Are your customers wasting 35 cents of every dollar they spend on the public cloud?
A recently issued report says they probably are. That’s a shame, since the public cloud is supposed to save your clients money, not help them waste it.
Yet the public cloud’s on-demand nature — one of the cloud’s chief selling points — can in fact lead to uncontrolled costs. So explains a recent white paper, “Essential Strategies for Managing Cloud Costs,” from enterprise solutions provider Flexera.
That waste rate of 35%, Flexera esimates, works out to over $10 billion across just the top 3 public-cloud providers: Amazon Web Services, Microsoft Azure and Google Cloud. Ten billion dollars is a lot of money to waste.
Waste in many forms
Public-cloud waste takes many forms. For one, your customers may be running many of their instances on a 24x7 basis, when that’s hardly needed.
For another, they may be overprovisioning instances. Flexera estimates that nearly 40% of the total instance spend goes to virtual machines (VMs) that run below 40% of CPU and memory utilization. Much of that is even worse, below 20%.
For yet another, customers may be neglecting to clean up old storage data, or failing to shut down services that are no longer used. All that leads to waste.
But since there’s so much money at stake, why do companies let this waste occur? Flexera points to 4 main reasons:
> Cloud pricing is complex: Too many options make it hard to know what’s best. For example, the 3 leading public-cloud providers alone offer literally tens of thousands of prices just for virtual machines. Try sorting that out!
> Selecting the appropriate instance sizes is difficult: When organizations migrate instances from on-prem systems to the cloud, they often take a “better safe than sorry” approach to provisioning. And once an infrastructure is overprovisioned, it rarely gets downsized.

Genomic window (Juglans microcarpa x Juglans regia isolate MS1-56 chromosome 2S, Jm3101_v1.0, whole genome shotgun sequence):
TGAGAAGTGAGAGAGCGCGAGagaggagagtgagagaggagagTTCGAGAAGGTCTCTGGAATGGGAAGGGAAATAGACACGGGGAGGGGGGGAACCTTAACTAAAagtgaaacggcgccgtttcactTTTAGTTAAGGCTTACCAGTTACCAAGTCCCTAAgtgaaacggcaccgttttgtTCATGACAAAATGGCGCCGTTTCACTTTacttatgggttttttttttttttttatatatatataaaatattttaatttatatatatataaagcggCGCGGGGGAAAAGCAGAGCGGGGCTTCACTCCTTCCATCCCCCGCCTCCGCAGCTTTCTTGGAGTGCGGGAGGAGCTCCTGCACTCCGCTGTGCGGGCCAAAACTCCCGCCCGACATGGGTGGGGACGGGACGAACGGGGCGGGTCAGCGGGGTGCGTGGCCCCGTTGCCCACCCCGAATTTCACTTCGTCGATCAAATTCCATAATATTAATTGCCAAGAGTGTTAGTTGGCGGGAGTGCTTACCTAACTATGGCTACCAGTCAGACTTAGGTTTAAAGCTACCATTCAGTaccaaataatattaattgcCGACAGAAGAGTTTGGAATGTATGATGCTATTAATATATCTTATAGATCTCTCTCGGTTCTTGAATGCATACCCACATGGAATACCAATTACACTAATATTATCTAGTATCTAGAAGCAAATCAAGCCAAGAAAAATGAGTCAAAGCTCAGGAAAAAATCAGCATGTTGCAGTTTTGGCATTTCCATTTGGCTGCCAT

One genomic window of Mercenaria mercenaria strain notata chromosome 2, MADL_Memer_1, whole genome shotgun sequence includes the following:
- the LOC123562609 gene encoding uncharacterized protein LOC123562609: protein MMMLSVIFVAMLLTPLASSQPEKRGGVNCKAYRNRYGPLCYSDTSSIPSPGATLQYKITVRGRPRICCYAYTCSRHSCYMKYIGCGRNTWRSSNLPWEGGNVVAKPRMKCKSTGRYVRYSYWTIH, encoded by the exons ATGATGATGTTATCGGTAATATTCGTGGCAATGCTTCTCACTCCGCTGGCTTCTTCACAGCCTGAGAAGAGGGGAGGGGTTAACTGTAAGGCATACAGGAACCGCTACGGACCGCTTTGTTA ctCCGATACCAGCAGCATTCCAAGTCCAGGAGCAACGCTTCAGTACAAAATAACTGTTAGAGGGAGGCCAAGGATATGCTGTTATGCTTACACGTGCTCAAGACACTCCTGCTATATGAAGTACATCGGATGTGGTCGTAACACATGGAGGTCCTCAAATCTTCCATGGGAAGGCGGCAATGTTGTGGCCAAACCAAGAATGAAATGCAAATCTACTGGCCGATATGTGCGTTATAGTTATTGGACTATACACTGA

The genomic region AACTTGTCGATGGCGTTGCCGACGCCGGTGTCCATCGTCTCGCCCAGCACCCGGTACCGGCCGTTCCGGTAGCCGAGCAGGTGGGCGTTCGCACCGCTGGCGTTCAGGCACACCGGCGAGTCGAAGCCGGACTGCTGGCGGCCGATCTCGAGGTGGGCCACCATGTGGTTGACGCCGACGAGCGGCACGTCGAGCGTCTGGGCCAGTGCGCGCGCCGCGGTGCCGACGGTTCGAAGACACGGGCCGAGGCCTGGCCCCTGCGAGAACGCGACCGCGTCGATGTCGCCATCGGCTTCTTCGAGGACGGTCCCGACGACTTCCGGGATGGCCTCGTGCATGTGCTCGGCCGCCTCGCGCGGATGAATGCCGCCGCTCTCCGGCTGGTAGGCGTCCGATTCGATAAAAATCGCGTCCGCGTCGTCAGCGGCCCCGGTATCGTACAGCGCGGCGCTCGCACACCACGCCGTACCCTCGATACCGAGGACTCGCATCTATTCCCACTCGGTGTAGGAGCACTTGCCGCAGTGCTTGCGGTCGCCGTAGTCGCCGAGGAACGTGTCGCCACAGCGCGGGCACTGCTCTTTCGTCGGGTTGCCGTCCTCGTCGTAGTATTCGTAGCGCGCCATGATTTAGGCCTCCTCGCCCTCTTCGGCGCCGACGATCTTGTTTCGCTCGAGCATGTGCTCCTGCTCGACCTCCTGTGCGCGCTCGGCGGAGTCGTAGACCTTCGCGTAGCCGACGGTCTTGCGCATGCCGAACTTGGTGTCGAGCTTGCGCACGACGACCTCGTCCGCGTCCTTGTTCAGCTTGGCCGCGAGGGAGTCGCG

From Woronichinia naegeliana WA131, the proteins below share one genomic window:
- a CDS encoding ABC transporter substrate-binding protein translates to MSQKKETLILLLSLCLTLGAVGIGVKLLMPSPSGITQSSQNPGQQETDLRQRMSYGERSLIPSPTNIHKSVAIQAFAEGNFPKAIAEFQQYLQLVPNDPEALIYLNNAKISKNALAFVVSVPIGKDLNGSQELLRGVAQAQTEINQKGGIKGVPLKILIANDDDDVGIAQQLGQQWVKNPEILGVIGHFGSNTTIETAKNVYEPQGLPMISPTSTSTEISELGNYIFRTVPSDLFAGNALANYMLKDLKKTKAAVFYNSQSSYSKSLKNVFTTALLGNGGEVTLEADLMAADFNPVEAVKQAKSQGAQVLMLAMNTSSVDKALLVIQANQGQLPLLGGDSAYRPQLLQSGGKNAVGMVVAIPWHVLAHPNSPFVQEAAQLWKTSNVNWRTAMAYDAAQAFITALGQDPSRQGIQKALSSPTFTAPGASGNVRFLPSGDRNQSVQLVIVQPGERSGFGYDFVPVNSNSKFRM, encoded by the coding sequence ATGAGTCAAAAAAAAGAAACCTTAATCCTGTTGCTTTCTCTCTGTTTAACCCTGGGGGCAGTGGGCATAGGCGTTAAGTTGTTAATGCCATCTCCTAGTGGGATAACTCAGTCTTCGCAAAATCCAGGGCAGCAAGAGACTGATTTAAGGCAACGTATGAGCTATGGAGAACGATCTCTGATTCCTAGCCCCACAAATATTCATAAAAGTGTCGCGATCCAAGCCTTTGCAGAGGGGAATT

> Resource owners lack visibility into their cost implications: The hourly rate charged by a cloud provider may be low, but what does it cost over weeks, months and years? That calculation isn’t easy.
> Organizations lack automation to optimize workloads: Okay, Flexera has a vested interest on this point, since it offers automation services and solutions. But eliminating waste isn’t a once-and-done project. The on-demand nature of the cloud means that waste is likely to re-occur over time.
Take action, stop the waste
What can you do to help your customers reduce their public-cloud waste? Follow these four steps, Flexera says, and you’ll be on your way:
Step 1: Work with the customer’s cloud governance team to uncover waste and possible opportunities for savings.
Step 2: Share those findings, along with your recommendations, to the actual resource owners.
Step 3: Take action! Downsize an underutilized instance. Turn off services that are no longer being used. Delete storage volumes unattached to instances.
Step 4: Consider automation. Manual clean-up is the way to get started. But over time, waste will likely re-occur as new resources are added and changed. Automation tools can issue alerts and reports on waste, then take action to actually resolve it.
Help your customers cut their public-cloud waste, and they’ll praise you to the skies.